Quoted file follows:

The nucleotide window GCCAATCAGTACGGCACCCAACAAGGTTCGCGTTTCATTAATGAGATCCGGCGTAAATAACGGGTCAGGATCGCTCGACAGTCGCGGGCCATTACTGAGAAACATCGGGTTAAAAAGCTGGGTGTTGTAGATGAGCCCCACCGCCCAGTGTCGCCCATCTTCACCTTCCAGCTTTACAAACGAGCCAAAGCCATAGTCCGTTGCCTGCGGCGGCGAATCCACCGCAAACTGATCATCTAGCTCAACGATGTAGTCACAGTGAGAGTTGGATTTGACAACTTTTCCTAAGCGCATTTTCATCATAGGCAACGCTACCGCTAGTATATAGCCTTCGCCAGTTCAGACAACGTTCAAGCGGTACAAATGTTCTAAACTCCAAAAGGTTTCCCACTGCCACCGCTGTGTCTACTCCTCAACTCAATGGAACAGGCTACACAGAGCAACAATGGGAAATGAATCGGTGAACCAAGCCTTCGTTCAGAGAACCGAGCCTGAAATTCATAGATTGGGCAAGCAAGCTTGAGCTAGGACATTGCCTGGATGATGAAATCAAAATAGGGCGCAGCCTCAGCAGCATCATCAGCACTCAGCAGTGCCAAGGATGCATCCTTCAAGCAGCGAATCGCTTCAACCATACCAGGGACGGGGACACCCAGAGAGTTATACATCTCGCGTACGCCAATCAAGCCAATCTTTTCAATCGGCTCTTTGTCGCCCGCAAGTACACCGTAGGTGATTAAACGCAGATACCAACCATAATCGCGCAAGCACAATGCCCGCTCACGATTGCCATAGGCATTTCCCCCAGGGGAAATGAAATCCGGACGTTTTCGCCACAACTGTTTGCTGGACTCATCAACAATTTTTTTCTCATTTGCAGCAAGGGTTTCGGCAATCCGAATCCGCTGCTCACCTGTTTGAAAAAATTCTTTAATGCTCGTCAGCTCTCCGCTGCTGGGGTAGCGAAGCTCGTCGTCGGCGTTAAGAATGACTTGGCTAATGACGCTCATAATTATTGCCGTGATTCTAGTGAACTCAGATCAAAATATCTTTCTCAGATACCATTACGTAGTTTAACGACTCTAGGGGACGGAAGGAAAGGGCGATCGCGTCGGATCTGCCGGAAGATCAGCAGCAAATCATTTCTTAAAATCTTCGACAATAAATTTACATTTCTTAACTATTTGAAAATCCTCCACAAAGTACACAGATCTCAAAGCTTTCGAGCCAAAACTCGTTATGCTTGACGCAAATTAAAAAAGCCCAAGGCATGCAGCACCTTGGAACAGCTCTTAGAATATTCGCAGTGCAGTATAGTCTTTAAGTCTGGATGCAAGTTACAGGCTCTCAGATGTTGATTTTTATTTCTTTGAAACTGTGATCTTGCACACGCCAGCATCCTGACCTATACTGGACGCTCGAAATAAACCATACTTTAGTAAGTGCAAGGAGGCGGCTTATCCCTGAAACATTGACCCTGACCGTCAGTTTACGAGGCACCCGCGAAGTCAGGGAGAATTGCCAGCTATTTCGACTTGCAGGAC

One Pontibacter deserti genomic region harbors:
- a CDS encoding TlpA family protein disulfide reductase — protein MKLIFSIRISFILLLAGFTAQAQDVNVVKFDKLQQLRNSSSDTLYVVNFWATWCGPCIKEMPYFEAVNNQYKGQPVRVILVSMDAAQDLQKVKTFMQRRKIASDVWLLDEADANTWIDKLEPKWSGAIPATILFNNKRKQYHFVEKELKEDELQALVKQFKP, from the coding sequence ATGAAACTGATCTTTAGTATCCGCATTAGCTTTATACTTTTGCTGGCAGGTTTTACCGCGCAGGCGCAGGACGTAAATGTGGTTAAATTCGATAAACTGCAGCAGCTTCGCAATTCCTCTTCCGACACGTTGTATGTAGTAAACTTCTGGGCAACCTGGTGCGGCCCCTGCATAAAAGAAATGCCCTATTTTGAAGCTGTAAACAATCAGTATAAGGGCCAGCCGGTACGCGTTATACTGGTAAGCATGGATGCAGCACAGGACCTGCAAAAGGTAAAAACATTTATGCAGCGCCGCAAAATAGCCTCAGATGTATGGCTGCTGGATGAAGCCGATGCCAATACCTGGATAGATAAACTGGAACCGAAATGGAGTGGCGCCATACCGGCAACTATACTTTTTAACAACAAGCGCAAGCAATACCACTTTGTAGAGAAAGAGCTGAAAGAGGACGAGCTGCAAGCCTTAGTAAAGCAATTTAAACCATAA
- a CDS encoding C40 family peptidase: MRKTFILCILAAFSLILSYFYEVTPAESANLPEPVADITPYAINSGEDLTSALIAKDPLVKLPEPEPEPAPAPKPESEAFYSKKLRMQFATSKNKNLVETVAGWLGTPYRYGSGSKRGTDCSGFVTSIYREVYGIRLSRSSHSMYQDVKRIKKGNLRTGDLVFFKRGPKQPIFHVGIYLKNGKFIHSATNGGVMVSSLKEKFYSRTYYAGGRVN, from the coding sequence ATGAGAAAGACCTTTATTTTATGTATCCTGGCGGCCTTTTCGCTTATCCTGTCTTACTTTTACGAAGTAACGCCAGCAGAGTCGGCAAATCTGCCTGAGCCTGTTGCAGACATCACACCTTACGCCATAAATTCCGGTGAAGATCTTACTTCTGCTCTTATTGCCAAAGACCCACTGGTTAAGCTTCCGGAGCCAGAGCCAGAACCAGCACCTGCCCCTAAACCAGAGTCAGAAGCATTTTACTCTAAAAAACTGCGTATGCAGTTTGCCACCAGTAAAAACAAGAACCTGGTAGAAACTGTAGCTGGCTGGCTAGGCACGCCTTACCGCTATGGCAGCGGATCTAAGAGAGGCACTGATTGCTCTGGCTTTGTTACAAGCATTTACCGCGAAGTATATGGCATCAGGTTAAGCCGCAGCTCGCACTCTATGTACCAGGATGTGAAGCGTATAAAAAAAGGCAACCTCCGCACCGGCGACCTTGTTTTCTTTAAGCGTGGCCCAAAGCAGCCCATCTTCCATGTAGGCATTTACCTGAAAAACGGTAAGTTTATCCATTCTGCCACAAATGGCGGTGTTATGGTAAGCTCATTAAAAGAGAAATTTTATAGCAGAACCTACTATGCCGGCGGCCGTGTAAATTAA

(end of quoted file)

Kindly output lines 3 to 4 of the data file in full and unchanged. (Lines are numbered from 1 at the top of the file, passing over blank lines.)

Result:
- a CDS encoding TlpA family protein disulfide reductase — protein MKLIFSIRISFILLLAGFTAQAQDVNVVKFDKLQQLRNSSSDTLYVVNFWATWCGPCIKEMPYFEAVNNQYKGQPVRVILVSMDAAQDLQKVKTFMQRRKIASDVWLLDEADANTWIDKLEPKWSGAIPATILFNNKRKQYHFVEKELKEDELQALVKQFKP, from the coding sequence ATGAAACTGATCTTTAGTATCCGCATTAGCTTTATACTTTTGCTGGCAGGTTTTACCGCGCAGGCGCAGGACGTAAATGTGGTTAAATTCGATAAACTGCAGCAGCTTCGCAATTCCTCTTCCGACACGTTGTATGTAGTAAACTTCTGGGCAACCTGGTGCGGCCCCTGCATAAAAGAAATGCCCTATTTTGAAGCTGTAAACAATCAGTATAAGGGCCAGCCGGTACGCGTTATACTGGTAAGCATGGATGCAGCACAGGACCTGCAAAAGGTAAAAACATTTATGCAGCGCCGCAAAATAGCCTCAGATGTATGGCTGCTGGATGAAGCCGATGCCAATACCTGGATAGATAAACTGGAACCGAAATGGAGTGGCGCCATACCGGCAACTATACTTTTTAACAACAAGCGCAAGCAATACCACTTTGTAGAGAAAGAGCTGAAAGAGGACGAGCTGCAAGCCTTAGTAAAGCAATTTAAACCATAA
- a CDS encoding C40 family peptidase: MRKTFILCILAAFSLILSYFYEVTPAESANLPEPVADITPYAINSGEDLTSALIAKDPLVKLPEPEPEPAPAPKPESEAFYSKKLRMQFATSKNKNLVETVAGWLGTPYRYGSGSKRGTDCSGFVTSIYREVYGIRLSRSSHSMYQDVKRIKKGNLRTGDLVFFKRGPKQPIFHVGIYLKNGKFIHSATNGGVMVSSLKEKFYSRTYYAGGRVN, from the coding sequence ATGAGAAAGACCTTTATTTTATGTATCCTGGCGGCCTTTTCGCTTATCCTGTCTTACTTTTACGAAGTAACGCCAGCAGAGTCGGCAAATCTGCCTGAGCCTGTTGCAGACATCACACCTTACGCCATAAATTCCGGTGAAGATCTTACTTCTGCTCTTATTGCCAAAGACCCACTGGTTAAGCTTCCGGAGCCAGAGCCAGAACCAGCACCTGCCCCTAAACCAGAGTCAGAAGCATTTTACTCTAAAAAACTGCGTATGCAGTTTGCCACCAGTAAAAACAAGAACCTGGTAGAAACTGTAGCTGGCTGGCTAGGCACGCCTTACCGCTATGGCAGCGGATCTAAGAGAGGCACTGATTGCTCTGGCTTTGTTACAAGCATTTACCGCGAAGTATATGGCATCAGGTTAAGCCGCAGCTCGCACTCTATGTACCAGGATGTGAAGCGTATAAAAAAAGGCAACCTCCGCACCGGCGACCTTGTTTTCTTTAAGCGTGGCCCAAAGCAGCCCATCTTCCATGTAGGCATTTACCTGAAAAACGGTAAGTTTATCCATTCTGCCACAAATGGCGGTGTTATGGTAAGCTCATTAAAAGAGAAATTTTATAGCAGAACCTACTATGCCGGCGGCCGTGTAAATTAA